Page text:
Join thousands of weekly readers and receive practical marketing advice for FREE.
MarketingSherpa's Case Studies, New Research Data, How-tos, Interviews and Articles

Enter your email below to join thousands of marketers and get FREE weekly newsletters with practical Case Studies, research and training, as well as MarketingSherpa updates and promotions.


Please refer to our Privacy Policy and About Us page for contact details.

No thanks, take me to MarketingSherpa

First Name:
Last Name:
Aug 12, 2002
Blog Post

Investors Yearn to Buy Smaller Sub Cos

SUMMARY: No summary available.
M&A trend: Over the past few weeks several would-be online subscription publishers have approached me to ask, "Do you know any subscription sites I could buy?" One last night added, "They should be already be profitable." Others have told me they don't
care whether the publisher is online-only or partially print, but there should be some online component.

Most are looking for small-mid-sized firms to buy. A few hundred B2B subscribers or a few thousand B2C subscribers. Something semi-proven that they can come in and grow substantially with their cash and/or publishing wisdom.

Only problem, these smallish pubs are not remotely interested in selling right now. They probably have 3-5 employees, and are making an OK (maybe not thrilling but definitely OK) living at this, plus enjoying the whole work-in-your-PJs lifestyle. They know when the economy improves they'll probably make an even
better living. If they want to sell, it's worth waiting until after the recession to do it because right now you won't get enough return for your sweat equity investment.

Analogy: You never want to sell your beloved house in a down market when you know it will be worth a whole lot more if you wait a bit, plus where the heck would you live if you sold?

The publisher-side folks who have approached me about selling are almost always the ones which are bigger. Folks with dozens of
employees and a higher burn rate. Often profitable, but maybe just on the edge of it. They've worked very hard at growing their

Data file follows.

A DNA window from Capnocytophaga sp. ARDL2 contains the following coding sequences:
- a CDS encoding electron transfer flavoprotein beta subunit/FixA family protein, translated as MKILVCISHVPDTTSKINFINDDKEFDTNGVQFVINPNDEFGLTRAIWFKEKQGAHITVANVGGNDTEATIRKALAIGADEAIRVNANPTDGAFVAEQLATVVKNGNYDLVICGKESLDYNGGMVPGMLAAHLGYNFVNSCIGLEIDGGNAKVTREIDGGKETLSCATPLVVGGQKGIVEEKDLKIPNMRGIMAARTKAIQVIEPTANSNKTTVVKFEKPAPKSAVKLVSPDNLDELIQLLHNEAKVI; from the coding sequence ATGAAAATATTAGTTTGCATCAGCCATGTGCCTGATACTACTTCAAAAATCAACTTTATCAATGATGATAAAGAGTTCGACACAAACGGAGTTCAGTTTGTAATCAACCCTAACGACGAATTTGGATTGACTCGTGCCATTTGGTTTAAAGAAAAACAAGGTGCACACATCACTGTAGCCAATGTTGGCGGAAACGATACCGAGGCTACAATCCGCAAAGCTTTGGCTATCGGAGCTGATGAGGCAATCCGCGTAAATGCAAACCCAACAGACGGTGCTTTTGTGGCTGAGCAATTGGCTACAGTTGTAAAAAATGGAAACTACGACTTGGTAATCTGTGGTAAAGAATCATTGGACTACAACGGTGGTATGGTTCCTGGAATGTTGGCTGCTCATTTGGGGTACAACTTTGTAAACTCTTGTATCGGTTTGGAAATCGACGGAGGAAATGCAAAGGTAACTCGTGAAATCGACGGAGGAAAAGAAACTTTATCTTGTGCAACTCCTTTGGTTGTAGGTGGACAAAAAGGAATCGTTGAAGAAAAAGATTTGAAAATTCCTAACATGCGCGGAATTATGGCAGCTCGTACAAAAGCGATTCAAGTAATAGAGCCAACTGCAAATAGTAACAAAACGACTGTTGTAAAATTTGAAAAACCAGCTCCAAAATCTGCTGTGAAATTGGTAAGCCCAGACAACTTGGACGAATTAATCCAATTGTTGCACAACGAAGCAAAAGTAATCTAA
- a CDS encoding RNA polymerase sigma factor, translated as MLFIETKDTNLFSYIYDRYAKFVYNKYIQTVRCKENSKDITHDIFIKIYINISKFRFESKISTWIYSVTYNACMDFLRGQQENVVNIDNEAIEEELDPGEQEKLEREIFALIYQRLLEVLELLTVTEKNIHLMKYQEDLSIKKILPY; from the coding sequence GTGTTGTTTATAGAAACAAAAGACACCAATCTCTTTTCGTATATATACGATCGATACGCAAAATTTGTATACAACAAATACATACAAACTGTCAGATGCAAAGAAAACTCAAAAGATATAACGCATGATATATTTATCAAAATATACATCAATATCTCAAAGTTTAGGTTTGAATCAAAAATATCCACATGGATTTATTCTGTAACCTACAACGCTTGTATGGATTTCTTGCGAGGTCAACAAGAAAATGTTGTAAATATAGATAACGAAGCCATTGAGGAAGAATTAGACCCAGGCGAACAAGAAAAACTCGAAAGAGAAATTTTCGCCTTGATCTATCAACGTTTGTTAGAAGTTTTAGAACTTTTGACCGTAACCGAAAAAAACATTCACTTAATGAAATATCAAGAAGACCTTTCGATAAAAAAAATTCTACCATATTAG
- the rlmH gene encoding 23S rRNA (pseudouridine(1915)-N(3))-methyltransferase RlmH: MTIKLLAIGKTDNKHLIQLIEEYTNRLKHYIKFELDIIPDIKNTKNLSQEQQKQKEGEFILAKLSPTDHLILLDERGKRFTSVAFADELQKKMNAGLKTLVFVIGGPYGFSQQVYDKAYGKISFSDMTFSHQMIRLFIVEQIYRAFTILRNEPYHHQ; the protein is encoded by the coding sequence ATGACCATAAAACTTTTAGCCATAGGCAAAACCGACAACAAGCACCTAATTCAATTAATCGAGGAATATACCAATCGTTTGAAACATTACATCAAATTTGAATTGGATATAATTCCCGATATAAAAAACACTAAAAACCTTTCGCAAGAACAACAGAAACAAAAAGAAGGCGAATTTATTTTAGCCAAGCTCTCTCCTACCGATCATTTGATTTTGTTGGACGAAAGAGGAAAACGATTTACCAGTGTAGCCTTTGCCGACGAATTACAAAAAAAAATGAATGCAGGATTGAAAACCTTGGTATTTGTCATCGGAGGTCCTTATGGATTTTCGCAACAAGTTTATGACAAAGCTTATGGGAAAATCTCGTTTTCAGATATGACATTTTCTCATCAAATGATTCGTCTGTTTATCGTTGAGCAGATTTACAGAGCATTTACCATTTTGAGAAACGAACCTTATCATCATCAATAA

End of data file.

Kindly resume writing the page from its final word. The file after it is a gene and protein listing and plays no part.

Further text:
service to be as big as possible, thrown some investor money at it, burned the midnight oil, and gotten it to a thin wedge of black. Not the 20% average profit I was used to seeing as normal for a print niche ezine, but not losing money either.

I'm not sure why these guys want to get out of the game now. Maybe because when they started, they expected it to be a 3-year game. Get money, launch, sell. Now that the economy is dragging, it's obviously gonna take much lonher than anyone thought to become zillionaires with your dot-com site. So perhaps these guys are cutting their losses and moving on to the next opportunity.

Analogy: These are people who buy houses for investment and then flip them and move on to the next one. It's not about living in
the house, it's about moving on to the next one.

Anyway, although loads of people have contacted me on either side of the equation, nobody wants to come public in the Blog, yet. If you do, let me know and I'll post it here.

Otherwise, we're launching a new ContentBiz
membership site in a few weeks where you'll be able to post stuff like this privately to our members only.
See Also:

Post a Comment

Note: Comments are lightly moderated. We post all comments without editing as long as they
(a) relate to the topic at hand,
(b) do not contain offensive content, and
(c) are not overt sales pitches for your company's own products/services.

To help us prevent spam, please type the numbers
(including dashes) you see in the image below.*

Invalid entry - please re-enter

*Please Note: Your comment will not appear immediately --
article comments are approved by a moderator.

Improve Your Marketing

Join our thousands of weekly Case Study readers.

Enter your email below to receive MarketingSherpa news, updates, and promotions:

Note: Already a subscriber? Want to add a subscription?
Click Here to Manage Subscriptions

Best of the Week:
Marketing case studies and research

Chart Of The Week

B2B Marketing

Consumer Marketing

Email marketing

Inbound Marketing

SherpaStore Alerts


We value your privacy and will not rent or sell your email address. Visit our About Us page for contact details.